Upland Marijuana Tax Decision Causes Furor

By Michael G. Colantuono 

On August 28, 2017, the California Supreme Court decided California Cannabis Coalition v. City of Upland, a case involving an initiative to legalize medical marijuana dispensaries and to impose a $75,000 per year “annual Licensing and Inspection fee,” which the City of Upland concluded was a general tax. Although a careful reading reveals the decision to be narrow, some of its language led early commenters to predict that local special taxes might be allowed on a simple majority vote, rather than the two-thirds voter approval required by 1986’s Proposition 62 (applicable to counties and general law cities) and 1978’s Proposition 13 and 1996’s Proposition 218 (both applicable to charter cities, too.)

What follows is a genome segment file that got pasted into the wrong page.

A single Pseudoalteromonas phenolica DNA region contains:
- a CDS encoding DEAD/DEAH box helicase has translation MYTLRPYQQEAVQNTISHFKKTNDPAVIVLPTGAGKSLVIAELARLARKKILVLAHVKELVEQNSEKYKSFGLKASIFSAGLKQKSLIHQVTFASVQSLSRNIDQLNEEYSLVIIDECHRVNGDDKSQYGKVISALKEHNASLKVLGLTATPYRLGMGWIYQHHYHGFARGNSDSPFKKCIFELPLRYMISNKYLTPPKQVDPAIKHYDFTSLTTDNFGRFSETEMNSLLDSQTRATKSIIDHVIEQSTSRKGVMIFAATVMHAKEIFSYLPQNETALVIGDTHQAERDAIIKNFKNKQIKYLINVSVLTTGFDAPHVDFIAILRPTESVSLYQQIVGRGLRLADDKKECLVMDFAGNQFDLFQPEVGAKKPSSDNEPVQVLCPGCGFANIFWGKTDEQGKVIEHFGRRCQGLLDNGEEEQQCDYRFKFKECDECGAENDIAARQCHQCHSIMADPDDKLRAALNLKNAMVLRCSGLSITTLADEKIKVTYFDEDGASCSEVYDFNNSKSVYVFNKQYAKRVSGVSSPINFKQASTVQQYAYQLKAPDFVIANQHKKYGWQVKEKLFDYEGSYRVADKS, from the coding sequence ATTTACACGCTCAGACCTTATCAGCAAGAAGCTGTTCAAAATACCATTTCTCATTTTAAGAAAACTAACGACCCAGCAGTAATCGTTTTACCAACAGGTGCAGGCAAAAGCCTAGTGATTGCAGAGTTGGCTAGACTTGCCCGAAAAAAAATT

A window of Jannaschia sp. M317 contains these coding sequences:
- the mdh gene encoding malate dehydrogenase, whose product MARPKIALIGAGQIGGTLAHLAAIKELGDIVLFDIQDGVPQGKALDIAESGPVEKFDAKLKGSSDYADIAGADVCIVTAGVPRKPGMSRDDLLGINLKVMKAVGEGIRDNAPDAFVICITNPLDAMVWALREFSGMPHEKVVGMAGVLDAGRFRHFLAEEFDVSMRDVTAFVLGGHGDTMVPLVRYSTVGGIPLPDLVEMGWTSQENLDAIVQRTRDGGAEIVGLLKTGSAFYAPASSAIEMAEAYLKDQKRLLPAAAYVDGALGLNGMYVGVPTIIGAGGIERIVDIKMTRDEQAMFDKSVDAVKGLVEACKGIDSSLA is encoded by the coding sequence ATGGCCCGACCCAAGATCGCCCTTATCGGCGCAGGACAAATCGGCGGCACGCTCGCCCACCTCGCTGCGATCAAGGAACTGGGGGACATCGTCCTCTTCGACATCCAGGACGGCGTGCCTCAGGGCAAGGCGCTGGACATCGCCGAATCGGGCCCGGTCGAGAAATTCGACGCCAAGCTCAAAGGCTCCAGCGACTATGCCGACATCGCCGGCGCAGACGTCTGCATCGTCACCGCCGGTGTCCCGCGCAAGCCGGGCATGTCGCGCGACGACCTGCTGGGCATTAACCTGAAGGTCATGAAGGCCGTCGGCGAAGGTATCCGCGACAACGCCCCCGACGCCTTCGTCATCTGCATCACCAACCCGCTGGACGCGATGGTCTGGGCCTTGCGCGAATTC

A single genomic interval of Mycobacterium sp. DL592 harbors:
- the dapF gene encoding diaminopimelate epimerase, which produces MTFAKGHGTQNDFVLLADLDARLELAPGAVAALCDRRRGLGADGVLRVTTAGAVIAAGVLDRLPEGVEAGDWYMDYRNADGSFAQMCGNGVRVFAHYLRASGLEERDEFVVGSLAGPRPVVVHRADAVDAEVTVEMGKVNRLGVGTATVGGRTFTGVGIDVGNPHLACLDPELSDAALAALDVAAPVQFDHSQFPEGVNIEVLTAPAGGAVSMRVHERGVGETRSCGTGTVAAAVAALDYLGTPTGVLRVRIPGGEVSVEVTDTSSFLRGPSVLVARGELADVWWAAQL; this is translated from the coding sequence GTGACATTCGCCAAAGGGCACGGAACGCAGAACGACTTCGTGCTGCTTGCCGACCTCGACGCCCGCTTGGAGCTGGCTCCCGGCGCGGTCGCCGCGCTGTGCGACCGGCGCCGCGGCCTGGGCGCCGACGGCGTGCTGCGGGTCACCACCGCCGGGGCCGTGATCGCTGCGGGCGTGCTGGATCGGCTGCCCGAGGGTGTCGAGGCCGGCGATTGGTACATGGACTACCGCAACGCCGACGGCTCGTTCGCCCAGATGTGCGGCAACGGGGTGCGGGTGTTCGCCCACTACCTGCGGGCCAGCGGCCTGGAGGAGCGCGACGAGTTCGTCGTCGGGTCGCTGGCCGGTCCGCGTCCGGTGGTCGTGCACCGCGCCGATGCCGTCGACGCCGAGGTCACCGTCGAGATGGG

We conclude the case leaves the two-thirds-voter-approval requirement for local taxes in place and makes only a very modest change to earlier understandings of Proposition 218 and the law of initiatives.

The details: Upland, like many cities, prohibits medical marijuana dispensaries. The California Cannabis Coalition circulated an initiative proposal to allow three dispensaries in the City. It collected signatures of more than 15% of City voters on a petition calling for a special election. As the Elections Code allows, the City Council deferred action on the initiative pending a City staff report on its effects.